The remains of Fort Barton stand on a rise 110 feet above sea level that is capped by an observation tower offering a commanding view of Narragansett Bay. During the early years of the American Revolution, the fort occupied a strategic highpoint overlooking a bottleneck of navigable water between the Sakonnet River and Mount Hope Bay, the shortest distance between Aquidneck Island and the mainland. These narrows—connected by a series of ferries and bridges from the 1680s—were the most vulnerable part of the passage for vessels plying the waters between the upper Narragansett Bay area and the Sakonnet River to Newport and the open ocean.
After the British occupied Newport and Aquidneck Island in 1776, Tiverton became an asylum for American sympathizers and a mustering point for Colonial forces. Construction of the fortification was a joint effort by the governments of Rhode Island and Massachusetts. On June 11, 1777, British officer Frederick Mackenzie described these efforts in his journal: “The Rebels have been busily employed in making a work on the hill above Howland's ferry where their guns have been placed all the Winter. It appears to be very extensive, and must cost them a great deal of labour, as there is little or no soil on the hill.” On June 28, 1777, the Americans erected a flagstaff at the fort and raised their colors. The following day, Mackenzie described the fort as "irregular in its figure, but very extensive. From the situation, it must be strong."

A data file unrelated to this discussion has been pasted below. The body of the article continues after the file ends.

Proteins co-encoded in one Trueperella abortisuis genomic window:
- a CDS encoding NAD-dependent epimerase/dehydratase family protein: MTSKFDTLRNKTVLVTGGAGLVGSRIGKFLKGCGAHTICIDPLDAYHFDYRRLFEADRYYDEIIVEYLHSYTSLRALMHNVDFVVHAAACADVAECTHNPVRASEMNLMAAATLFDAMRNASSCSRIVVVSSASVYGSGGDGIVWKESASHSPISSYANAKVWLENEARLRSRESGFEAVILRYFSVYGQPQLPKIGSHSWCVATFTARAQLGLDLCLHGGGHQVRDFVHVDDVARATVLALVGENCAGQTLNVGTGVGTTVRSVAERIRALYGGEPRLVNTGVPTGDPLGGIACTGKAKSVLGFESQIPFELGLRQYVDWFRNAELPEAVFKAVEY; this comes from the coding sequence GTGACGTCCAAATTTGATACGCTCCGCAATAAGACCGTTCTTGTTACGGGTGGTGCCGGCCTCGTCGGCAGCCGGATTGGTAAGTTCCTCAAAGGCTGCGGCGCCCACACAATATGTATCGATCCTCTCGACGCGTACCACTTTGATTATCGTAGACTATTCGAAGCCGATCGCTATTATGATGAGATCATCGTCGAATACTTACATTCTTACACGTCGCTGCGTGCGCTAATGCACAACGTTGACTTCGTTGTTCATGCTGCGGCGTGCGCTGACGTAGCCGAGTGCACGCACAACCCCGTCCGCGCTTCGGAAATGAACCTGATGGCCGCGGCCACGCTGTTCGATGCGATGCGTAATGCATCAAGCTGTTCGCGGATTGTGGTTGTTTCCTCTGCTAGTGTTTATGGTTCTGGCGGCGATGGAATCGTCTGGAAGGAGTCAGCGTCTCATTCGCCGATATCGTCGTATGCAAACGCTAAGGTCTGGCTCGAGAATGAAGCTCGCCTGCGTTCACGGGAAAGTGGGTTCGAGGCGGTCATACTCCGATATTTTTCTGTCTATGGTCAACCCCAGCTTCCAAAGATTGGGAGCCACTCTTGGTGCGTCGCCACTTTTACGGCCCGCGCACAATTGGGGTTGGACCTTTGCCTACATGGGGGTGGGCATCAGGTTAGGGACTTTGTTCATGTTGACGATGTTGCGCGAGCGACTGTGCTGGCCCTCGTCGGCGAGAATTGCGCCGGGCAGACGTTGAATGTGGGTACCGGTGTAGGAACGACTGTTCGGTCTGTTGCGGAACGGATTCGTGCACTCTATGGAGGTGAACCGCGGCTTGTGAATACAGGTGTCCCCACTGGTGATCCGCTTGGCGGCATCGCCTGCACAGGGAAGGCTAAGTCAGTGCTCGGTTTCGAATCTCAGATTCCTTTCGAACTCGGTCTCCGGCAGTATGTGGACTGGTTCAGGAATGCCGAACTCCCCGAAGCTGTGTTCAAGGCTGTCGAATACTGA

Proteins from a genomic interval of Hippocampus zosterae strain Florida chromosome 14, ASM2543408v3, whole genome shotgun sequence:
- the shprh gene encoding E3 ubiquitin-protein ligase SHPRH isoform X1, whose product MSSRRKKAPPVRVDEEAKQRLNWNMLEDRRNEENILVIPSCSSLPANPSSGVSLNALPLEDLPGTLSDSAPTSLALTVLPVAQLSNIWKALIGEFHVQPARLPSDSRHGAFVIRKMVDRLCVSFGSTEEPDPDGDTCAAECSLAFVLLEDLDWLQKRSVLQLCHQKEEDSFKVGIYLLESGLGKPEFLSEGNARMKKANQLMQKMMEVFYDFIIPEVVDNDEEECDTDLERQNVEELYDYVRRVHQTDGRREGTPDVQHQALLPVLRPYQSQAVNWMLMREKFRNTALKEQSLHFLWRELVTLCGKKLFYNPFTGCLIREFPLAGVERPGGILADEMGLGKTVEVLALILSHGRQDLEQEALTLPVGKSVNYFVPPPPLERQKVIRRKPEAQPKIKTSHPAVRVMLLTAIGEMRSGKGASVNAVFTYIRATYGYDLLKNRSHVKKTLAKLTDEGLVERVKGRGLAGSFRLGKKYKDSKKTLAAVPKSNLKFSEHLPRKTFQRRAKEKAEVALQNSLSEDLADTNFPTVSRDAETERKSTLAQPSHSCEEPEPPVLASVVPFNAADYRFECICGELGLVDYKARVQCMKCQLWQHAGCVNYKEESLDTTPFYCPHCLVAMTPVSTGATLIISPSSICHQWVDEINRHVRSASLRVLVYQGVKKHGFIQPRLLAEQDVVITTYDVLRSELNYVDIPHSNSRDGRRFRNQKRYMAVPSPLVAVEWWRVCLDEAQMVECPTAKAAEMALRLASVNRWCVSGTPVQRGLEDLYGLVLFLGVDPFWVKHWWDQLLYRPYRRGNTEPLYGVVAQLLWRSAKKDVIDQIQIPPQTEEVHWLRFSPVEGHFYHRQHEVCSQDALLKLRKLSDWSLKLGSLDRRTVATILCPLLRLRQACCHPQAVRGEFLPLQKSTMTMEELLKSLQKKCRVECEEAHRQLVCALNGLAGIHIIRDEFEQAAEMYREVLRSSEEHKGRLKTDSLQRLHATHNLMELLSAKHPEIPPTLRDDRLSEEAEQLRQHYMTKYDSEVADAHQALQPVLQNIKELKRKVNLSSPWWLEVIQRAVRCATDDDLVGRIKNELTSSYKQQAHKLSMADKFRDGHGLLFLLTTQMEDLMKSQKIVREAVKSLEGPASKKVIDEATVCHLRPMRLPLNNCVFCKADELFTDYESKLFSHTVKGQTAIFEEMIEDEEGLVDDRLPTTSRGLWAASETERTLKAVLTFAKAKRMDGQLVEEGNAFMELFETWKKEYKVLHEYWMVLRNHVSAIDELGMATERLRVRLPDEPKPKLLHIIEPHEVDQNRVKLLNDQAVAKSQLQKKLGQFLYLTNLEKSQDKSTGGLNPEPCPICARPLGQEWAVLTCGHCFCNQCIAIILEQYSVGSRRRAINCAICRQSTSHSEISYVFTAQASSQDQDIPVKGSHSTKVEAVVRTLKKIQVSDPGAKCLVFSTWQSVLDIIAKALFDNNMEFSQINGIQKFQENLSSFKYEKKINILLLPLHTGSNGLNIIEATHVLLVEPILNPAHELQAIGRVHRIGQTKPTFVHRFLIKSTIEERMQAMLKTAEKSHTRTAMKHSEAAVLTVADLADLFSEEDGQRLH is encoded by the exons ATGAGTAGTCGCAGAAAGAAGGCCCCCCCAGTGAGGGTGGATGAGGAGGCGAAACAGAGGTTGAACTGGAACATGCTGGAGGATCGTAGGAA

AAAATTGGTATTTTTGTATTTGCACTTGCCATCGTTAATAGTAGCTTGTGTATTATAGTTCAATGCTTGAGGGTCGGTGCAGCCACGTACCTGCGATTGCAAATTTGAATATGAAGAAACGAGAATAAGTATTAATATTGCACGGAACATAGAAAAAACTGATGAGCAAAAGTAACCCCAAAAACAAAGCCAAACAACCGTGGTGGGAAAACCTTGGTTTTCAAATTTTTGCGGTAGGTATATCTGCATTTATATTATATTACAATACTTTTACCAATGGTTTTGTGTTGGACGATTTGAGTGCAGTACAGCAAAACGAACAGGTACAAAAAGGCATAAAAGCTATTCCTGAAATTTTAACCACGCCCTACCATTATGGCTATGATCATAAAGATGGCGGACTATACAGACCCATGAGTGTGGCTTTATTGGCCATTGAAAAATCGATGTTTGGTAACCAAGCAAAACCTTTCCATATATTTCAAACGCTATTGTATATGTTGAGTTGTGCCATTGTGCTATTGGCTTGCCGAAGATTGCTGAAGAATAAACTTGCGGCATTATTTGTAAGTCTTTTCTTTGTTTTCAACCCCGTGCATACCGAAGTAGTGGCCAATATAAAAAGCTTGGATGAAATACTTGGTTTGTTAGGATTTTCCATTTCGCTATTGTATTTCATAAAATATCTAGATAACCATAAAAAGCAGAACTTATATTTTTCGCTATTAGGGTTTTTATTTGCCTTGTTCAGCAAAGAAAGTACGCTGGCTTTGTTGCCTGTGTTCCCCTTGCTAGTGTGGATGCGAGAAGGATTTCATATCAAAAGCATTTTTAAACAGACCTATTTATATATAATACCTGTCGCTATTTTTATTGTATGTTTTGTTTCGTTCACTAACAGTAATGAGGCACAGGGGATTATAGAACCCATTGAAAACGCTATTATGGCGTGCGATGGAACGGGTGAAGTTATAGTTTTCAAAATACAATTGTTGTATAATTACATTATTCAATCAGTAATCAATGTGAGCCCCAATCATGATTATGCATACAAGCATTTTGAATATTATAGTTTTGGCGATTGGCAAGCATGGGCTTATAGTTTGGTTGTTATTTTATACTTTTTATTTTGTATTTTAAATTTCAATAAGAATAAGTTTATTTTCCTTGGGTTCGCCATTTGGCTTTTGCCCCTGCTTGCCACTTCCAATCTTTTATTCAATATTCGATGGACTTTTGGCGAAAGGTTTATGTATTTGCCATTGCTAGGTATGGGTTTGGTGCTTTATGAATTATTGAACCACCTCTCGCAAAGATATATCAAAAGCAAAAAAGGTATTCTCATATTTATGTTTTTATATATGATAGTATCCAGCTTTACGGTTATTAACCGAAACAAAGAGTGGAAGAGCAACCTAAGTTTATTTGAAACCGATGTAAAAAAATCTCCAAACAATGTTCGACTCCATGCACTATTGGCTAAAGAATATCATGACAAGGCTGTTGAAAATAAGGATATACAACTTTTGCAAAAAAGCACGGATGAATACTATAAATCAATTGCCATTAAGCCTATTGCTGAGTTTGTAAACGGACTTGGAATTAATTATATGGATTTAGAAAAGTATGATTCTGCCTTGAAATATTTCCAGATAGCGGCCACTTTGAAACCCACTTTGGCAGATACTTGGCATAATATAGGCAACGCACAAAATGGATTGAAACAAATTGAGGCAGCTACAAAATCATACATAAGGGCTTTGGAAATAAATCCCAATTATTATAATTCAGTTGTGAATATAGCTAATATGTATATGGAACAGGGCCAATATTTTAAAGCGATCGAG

A week after the fort was commissioned, Lieutenant Colonel William Barton led a daring raid to capture British General Richard Prescott on Aquidneck Island. This exploit brought such renown that the fort at Tiverton Heights was named Fort Barton in his honor.
During 1777 and 1778, thousands of Colonial troops—including Paul Revere and John Hancock—were assembled in Tiverton for an invasion of Aquidneck Island. During the summer of 1778, 11,000 Continental troops and militia ferried across the narrows in one of the greatest massings of American soldiers during the war. With French naval support crippled by a storm, American troops fought their way back to Tiverton under the protection of the guns at Fort Barton. After this battle, most of the soldiers departed the area, leaving only a handful of men at the fort.
In 1923, Dr. Roderick Terry donated the site to the Newport Historical Society. During World War II, Tiverton Civil Defense erected a plane-spotting tower atop Fort Barton, and a continuous watch was maintained. A current Tiverton resident remembers her father volunteering four-hour shifts to spot enemy planes, whose silhouettes were painted above the tower’s windows. In 1968, the property was transferred to the town of Tiverton. Today, a park includes remains of the earthworks, an observation tower, and a nature walk through the woods to the east along Sin and Flesh Brook.